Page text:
"I'm guessing that right after Columbine, teachers at small elementary schools
who never had suspended anyone felt the need to take action, because someone
had written a note or gotten someone in trouble," McDonough says. "The majority
were not for drugs, weapons or even threats. A lot are for things that could
probably be corrected, like squeaking sneakers in the hall or being late for
Rather than criminalizing age-appropriate forms of student behavior, McDonough
advocates creating schools that are highly personalized -- where students are
well-known and advisers, mentors and after-school programs are widely
accessible. The need for these kind of efforts, particularly in an age when
children and parents spend less time together than in previous generations, is
all too clear. A study released earlier this year by the state Department of
Health found that 24 percent of the students surveyed had considered suicide
and 10 percent have attempted it.
It's these kind of indicators that worry observers like James Alan Fox, a
professor at Northeastern University in Boston who has advised the Justice
Department on youth violence. As Fox said during a speech at West Virginia
University in August, "The shootings in Jonesboro, West Paducah and Littleton
may be unusual and extraordinary, but they are the tip of a much larger iceberg
of anti-social behavior increasingly exhibited by children."
Citing the presence of 40 million children under the age of 10, more than at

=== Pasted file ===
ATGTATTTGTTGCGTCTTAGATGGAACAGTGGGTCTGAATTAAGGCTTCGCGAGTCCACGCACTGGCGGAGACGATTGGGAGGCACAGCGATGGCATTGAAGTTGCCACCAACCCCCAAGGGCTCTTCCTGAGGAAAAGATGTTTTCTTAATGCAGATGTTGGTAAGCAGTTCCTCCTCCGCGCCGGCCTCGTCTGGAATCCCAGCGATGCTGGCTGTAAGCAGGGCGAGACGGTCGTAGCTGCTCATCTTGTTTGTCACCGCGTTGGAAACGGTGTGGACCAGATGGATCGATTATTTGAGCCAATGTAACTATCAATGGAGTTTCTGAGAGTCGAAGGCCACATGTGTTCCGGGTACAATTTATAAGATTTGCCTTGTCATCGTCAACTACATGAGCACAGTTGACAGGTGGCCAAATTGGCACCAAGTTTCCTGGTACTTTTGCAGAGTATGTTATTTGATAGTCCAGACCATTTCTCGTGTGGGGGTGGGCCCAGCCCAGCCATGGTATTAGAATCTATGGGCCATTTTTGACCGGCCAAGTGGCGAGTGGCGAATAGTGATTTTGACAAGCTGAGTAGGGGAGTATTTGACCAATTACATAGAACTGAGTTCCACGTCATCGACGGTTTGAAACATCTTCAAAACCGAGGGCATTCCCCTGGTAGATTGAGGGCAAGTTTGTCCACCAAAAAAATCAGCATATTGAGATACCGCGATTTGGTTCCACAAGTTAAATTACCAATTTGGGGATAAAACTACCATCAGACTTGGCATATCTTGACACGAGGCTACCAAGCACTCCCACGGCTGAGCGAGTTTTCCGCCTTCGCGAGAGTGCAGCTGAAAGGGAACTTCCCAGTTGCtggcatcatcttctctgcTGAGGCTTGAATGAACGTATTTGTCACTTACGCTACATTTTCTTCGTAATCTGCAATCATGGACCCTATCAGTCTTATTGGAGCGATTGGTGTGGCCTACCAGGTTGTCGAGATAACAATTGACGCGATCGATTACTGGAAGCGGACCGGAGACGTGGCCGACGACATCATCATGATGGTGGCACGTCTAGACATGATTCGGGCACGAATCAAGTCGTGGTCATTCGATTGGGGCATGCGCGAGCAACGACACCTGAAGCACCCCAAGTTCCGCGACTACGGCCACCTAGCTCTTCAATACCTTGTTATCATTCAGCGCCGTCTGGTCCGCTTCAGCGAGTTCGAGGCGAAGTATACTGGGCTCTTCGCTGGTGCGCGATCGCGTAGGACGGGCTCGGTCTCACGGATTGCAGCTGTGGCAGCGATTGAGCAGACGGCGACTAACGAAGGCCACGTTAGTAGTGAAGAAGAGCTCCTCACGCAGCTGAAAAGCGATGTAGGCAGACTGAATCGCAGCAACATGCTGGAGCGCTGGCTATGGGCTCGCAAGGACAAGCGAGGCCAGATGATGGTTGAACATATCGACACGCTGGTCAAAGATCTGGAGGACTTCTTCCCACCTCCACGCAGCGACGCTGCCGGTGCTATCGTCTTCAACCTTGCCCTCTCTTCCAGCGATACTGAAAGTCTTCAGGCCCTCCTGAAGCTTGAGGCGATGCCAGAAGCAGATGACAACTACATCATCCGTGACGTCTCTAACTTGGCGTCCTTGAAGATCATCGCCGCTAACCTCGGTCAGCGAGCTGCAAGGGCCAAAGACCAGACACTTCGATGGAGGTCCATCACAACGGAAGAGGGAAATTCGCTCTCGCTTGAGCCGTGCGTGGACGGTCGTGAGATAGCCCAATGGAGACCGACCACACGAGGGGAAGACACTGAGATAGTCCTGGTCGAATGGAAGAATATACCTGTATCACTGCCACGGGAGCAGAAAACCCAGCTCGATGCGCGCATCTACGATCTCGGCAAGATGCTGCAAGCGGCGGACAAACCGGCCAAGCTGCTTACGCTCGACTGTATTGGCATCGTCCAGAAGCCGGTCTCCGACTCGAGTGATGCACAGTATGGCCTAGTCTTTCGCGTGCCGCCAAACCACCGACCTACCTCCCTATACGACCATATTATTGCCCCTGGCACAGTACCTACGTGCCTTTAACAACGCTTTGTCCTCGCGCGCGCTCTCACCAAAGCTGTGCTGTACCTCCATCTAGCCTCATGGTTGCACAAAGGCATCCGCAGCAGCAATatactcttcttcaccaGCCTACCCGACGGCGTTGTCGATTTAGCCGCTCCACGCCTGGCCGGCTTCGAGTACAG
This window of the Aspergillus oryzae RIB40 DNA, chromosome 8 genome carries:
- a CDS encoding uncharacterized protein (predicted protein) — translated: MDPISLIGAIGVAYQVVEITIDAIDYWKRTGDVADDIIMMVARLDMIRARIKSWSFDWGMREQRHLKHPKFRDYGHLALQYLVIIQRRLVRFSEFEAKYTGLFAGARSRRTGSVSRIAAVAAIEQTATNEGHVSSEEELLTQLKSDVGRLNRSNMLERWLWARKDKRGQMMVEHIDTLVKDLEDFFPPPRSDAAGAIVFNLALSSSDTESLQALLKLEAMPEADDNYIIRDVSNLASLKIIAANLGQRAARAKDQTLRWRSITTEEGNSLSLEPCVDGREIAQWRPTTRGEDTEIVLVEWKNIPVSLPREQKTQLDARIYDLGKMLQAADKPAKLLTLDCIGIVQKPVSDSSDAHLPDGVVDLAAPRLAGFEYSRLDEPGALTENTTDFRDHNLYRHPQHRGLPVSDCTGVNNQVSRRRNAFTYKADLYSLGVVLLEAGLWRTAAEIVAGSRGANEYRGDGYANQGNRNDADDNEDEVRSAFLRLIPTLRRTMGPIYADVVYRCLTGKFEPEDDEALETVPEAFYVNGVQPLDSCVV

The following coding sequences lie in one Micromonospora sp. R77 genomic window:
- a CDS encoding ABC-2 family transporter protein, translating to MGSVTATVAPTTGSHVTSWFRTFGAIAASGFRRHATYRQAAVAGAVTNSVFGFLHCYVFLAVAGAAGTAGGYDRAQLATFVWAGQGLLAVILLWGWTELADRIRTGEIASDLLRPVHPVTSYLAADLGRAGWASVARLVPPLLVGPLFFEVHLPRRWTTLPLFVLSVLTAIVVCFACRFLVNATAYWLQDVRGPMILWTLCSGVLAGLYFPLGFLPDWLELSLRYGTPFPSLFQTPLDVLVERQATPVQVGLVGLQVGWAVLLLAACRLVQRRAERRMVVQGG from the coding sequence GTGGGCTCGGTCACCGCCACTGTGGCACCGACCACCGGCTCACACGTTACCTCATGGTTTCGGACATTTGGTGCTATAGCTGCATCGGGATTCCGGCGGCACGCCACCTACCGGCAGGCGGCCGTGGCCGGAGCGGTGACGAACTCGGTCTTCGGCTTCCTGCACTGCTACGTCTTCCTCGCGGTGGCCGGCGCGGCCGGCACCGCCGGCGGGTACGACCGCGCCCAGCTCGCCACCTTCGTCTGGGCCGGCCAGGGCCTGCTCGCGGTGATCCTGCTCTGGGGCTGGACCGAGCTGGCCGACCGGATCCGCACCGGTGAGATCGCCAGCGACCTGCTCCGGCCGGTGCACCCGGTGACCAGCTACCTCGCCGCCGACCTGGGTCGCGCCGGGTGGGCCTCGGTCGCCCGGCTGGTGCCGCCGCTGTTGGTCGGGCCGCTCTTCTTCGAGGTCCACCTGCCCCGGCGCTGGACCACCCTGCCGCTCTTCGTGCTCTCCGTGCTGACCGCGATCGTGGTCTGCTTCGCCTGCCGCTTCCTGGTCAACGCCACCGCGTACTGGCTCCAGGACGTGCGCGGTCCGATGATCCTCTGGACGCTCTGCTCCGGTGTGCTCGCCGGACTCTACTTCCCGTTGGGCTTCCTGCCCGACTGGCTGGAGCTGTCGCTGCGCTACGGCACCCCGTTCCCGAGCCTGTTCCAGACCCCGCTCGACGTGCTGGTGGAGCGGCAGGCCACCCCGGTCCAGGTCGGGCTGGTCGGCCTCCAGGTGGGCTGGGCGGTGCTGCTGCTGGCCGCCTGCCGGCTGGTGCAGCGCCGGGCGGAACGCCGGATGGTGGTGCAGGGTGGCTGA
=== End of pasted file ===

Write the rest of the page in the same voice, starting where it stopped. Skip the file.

any time since the original baby boomers were in school, Fox and other
criminologists have long warned that the next five years could make the youth
violence that accompanied the crack epidemic of the late '80s and early '90s
look rosy by comparison.
It's encouraging that many local educators recognize that it's the behavior,
not the appearance of students, that they need to be concerned with. As Warwick
School Superintendent Robert J. Shapiro says, "The fact is that thousands and
thousands of kids listen to Marilyn Manson and they're good kids." It's good,
too, that Cumberland and other school districts around Rhode Island, with help
from the US departments of Education and Justice, are recognizing the
importance of shrinking class sizes, adding after school programs and helping
to reduce the excess of idle, unsupervised time faced by too many young
It's these kinds of efforts, rather than exaggerated statements about the
current danger of American schools, that offer the best hope for preventing
increases in youth violence. As the November 2000 elections approach, Hillary
Clinton and other candidates would do well to put school violence in
perspective while working to enhance the safety of young people.
Ian Donnis can be reached at email@example.com.